This wasn’t just a diplomatic thing, a political stunt. For him, it went right down to the understanding of the reality of concern that Marists should have for the work of the Church. A concern, an anxiety that the work is not being as effective as it should be.
Marists should be reflecting that concern of Mary that none of her children should be lost. A mother’s heart is such that she is anxious that all her children should be treated equally, all should be loved and cherished. A mother is not happy if only the majority, or some of her offspring are saved. Her concern is very much for the one who might be missing out. The poor and unfortunate in the eyes of others. There is a special mother’s love for that one. To the abandoned, the neglected, the poor one, the less handsome, the handicapped.

The Society was founded for those people. We are not founded for those who were already being looked after, for those who had already found the Good News and were on the way. Colin, many a time referred to that. We’re not there for the just. We are there for the abandoned, for the ones who would miss out.

That is why our first work was to those missions in the hill country, the neglected villages where the Church had not penetrated after the Revolution. It is why our first overseas mission was to Oceania where the Church had not yet penetrated, where there were thousands, millions of people who hadn’t yet heard the Good News. That was why Marcellin Champagnat devoted himself to the education of young people because the school system in France had broken down and they weren’t hearing the gospel. These were Mary’s children who were in danger of being lost. These were the ones she was worried about and these were the ones Marists turned to.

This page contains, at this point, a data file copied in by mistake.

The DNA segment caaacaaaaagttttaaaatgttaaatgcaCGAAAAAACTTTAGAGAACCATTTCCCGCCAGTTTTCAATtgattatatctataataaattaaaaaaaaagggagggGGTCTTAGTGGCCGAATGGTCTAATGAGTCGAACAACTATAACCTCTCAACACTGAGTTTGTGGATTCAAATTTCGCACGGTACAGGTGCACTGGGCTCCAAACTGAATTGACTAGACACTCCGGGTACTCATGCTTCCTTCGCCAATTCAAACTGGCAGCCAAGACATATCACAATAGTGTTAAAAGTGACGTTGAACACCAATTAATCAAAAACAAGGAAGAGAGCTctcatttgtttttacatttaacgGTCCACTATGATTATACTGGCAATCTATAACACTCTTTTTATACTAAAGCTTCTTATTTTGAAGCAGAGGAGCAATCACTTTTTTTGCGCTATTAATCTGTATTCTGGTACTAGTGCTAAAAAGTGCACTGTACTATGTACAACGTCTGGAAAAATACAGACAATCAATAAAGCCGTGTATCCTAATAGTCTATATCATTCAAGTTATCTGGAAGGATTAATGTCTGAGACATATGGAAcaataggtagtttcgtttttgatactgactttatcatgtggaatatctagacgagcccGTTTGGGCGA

It is the Church in its concrete manifestation that concerned Colin. The official Church in the post-Revolution times was much concerned with restoring itself to its former glory and grandeur and the people were turning away from it in droves. Its energies were going in the wrong direction. Mary was concerned. Colin was worried and so the Society was born to make sure that the message of Christ was preached effectively.

It is the Church’s mission. It is the Church though. It’s not our mission. Its not as though we have something over and above what the Church has to do. The Church is the extension of Christ. In another famous quotation from Fr. Colin, all of Mary’s concern was with the extension of the Incarnation (FS 60:1).